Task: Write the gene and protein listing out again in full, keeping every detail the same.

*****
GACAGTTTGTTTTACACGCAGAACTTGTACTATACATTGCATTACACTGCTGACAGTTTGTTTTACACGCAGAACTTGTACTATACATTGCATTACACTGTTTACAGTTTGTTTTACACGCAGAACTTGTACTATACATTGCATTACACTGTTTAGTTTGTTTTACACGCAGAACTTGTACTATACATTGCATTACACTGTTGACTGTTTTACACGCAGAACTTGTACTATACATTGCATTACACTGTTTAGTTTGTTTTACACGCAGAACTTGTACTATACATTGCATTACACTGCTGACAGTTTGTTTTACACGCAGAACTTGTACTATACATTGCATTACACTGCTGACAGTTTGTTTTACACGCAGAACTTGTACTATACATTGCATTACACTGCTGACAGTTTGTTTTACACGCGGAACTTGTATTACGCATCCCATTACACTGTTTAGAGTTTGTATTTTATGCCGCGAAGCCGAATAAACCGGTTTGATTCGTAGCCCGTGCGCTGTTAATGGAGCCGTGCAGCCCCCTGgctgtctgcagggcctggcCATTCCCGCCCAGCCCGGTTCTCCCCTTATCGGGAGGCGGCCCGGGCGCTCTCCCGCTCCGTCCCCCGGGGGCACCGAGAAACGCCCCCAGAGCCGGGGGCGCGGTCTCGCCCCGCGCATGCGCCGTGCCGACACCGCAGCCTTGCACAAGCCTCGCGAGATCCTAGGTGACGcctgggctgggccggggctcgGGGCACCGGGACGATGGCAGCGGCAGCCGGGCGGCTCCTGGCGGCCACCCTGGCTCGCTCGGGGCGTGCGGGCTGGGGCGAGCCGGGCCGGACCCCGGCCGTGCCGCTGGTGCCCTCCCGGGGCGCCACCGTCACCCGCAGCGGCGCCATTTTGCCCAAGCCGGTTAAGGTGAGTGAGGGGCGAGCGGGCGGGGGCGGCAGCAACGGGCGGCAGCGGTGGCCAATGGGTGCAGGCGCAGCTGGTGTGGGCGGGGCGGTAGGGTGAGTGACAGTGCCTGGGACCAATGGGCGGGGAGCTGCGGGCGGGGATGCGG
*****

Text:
GACAGTTTGTTTTACACGCAGAACTTGTACTATACATTGCATTACACTGCTGACAGTTTGTTTTACACGCAGAACTTGTACTATACATTGCATTACACTGTTTACAGTTTGTTTTACACGCAGAACTTGTACTATACATTGCATTACACTGTTTAGTTTGTTTTACACGCAGAACTTGTACTATACATTGCATTACACTGTTGACTGTTTTACACGCAGAACTTGTACTATACATTGCATTACACTGTTTAGTTTGTTTTACACGCAGAACTTGTACTATACATTGCATTACACTGCTGACAGTTTGTTTTACACGCAGAACTTGTACTATACATTGCATTACACTGCTGACAGTTTGTTTTACACGCAGAACTTGTACTATACATTGCATTACACTGCTGACAGTTTGTTTTACACGCGGAACTTGTATTACGCATCCCATTACACTGTTTAGAGTTTGTATTTTATGCCGCGAAGCCGAATAAACCGGTTTGATTCGTAGCCCGTGCGCTGTTAATGGAGCCGTGCAGCCCCCTGgctgtctgcagggcctggcCATTCCCGCCCAGCCCGGTTCTCCCCTTATCGGGAGGCGGCCCGGGCGCTCTCCCGCTCCGTCCCCCGGGGGCACCGAGAAACGCCCCCAGAGCCGGGGGCGCGGTCTCGCCCCGCGCATGCGCCGTGCCGACACCGCAGCCTTGCACAAGCCTCGCGAGATCCTAGGTGACGcctgggctgggccggggctcgGGGCACCGGGACGATGGCAGCGGCAGCCGGGCGGCTCCTGGCGGCCACCCTGGCTCGCTCGGGGCGTGCGGGCTGGGGCGAGCCGGGCCGGACCCCGGCCGTGCCGCTGGTGCCCTCCCGGGGCGCCACCGTCACCCGCAGCGGCGCCATTTTGCCCAAGCCGGTTAAGGTGAGTGAGGGGCGAGCGGGCGGGGGCGGCAGCAACGGGCGGCAGCGGTGGCCAATGGGTGCAGGCGCAGCTGGTGTGGGCGGGGCGGTAGGGTGAGTGACAGTGCCTGGGACCAATGGGCGGGGAGCTGCGGGCGGGGATGCGG